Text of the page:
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17 April 2014 12:48 pm ,
Vol. 344 ,
Officials last week revealed that the U.S. contribution to ITER could cost $3.9 billion by 2034—roughly four times the...
An experimental hepatitis B drug that looked safe in animal trials tragically killed five of 15 patients in 1993. Now,...
Using the two high-quality genomes that exist for Neandertals and Denisovans, researchers find clues to gene activity...
A new report from the Intergovernmental Panel on Climate Change (IPCC) concludes that humanity has done little to slow...
Astronomers have discovered an Earth-sized planet in the habitable zone of a red dwarf—a star cooler than the sun—500...
Three years ago, Jennifer Francis of Rutgers University proposed that a warming Arctic was altering the behavior of the...
- 17 April 2014 12:48 pm , Vol. 344 , #6181
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ScienceShot: How to Tie a Ribbon Round the Solar System
5 February 2013 4:10 pm
More than 3 years ago, stunned space physicists reported the discovery of a narrow band of sky lit up in the cameras of the Interstellar Boundary Explorer (IBEX) like some Milky Way on fire. High-powered hydrogen atoms, rather than light, were streaming toward the Earth-orbiting spacecraft from near where the sun's wind of charged particles encounters the magnetic field that courses between the stars. A dozen theories later, a pair of IBEX researchers report this week in The Astrophysical Journal that the interstellar magnetic field (thin gray lines wrapping around the region filled by solar wind) may be temporarily trapping and concentrating out-bound particles. The trapping would be most effective where the solar wind squarely crosses interstellar magnetic field lines (gray "life preserver"). IBEX would "see" particles that escape the trap in the sun's direction as the ribbon, here rendered in reds, yellows, and greens. The craft should thoroughly test the trapping idea as the sun's activity varies in the years ahead.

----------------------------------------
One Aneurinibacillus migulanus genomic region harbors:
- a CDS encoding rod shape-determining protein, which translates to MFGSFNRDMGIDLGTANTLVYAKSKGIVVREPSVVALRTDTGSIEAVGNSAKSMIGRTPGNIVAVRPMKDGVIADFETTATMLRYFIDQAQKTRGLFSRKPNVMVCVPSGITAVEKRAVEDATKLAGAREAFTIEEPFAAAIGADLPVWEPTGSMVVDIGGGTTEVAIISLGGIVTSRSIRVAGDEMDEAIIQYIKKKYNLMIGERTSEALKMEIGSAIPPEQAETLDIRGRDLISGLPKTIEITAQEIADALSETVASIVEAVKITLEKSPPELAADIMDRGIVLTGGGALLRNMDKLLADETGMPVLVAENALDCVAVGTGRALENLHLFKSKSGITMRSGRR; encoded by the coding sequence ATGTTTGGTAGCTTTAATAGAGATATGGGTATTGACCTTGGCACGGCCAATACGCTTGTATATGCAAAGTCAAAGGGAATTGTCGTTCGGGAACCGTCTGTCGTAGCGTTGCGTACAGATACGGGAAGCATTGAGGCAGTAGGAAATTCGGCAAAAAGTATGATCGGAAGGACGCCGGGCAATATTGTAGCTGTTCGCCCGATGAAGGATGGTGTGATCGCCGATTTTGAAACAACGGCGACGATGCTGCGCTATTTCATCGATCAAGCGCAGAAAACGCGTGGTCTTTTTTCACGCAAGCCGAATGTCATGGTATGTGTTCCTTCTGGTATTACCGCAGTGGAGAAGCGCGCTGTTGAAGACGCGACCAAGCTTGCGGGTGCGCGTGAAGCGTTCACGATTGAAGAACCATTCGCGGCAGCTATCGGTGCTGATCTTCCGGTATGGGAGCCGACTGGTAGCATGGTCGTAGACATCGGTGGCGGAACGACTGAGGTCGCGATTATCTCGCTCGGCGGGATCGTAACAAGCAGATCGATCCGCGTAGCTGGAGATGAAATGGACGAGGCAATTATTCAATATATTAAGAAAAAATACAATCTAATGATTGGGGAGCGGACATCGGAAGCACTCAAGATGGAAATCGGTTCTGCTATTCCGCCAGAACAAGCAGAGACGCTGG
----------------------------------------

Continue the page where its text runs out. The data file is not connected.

See more ScienceShots.